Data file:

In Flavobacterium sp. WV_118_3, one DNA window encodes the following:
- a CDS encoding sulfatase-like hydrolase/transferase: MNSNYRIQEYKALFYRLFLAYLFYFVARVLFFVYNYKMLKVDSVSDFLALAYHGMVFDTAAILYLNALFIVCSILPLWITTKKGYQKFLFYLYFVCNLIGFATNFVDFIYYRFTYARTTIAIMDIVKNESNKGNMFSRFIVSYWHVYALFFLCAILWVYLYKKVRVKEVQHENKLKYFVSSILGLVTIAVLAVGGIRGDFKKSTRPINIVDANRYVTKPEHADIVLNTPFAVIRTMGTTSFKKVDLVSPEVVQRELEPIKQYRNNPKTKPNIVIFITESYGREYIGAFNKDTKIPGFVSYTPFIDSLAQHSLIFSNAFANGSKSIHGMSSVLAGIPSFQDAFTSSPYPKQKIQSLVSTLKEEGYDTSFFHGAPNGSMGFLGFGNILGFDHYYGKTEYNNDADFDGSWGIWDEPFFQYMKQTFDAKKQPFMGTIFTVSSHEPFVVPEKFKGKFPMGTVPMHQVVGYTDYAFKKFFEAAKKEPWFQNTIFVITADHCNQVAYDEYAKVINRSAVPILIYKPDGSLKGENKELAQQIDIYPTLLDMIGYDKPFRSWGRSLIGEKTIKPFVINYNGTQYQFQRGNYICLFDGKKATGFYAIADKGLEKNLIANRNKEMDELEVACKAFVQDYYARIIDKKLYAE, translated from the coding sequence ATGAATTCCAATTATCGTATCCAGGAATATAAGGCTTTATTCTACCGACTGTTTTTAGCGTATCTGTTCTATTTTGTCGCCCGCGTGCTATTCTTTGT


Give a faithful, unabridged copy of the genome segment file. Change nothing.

In Flavobacterium sp. WV_118_3, one DNA window encodes the following:
- a CDS encoding sulfatase-like hydrolase/transferase: MNSNYRIQEYKALFYRLFLAYLFYFVARVLFFVYNYKMLKVDSVSDFLALAYHGMVFDTAAILYLNALFIVCSILPLWITTKKGYQKFLFYLYFVCNLIGFATNFVDFIYYRFTYARTTIAIMDIVKNESNKGNMFSRFIVSYWHVYALFFLCAILWVYLYKKVRVKEVQHENKLKYFVSSILGLVTIAVLAVGGIRGDFKKSTRPINIVDANRYVTKPEHADIVLNTPFAVIRTMGTTSFKKVDLVSPEVVQRELEPIKQYRNNPKTKPNIVIFITESYGREYIGAFNKDTKIPGFVSYTPFIDSLAQHSLIFSNAFANGSKSIHGMSSVLAGIPSFQDAFTSSPYPKQKIQSLVSTLKEEGYDTSFFHGAPNGSMGFLGFGNILGFDHYYGKTEYNNDADFDGSWGIWDEPFFQYMKQTFDAKKQPFMGTIFTVSSHEPFVVPEKFKGKFPMGTVPMHQVVGYTDYAFKKFFEAAKKEPWFQNTIFVITADHCNQVAYDEYAKVINRSAVPILIYKPDGSLKGENKELAQQIDIYPTLLDMIGYDKPFRSWGRSLIGEKTIKPFVINYNGTQYQFQRGNYICLFDGKKATGFYAIADKGLEKNLIANRNKEMDELEVACKAFVQDYYARIIDKKLYAE, translated from the coding sequence ATGAATTCCAATTATCGTATCCAGGAATATAAGGCTTTATTCTACCGACTGTTTTTAGCGTATCTGTTCTATTTTGTCGCCCGCGTGCTATTCTTTGT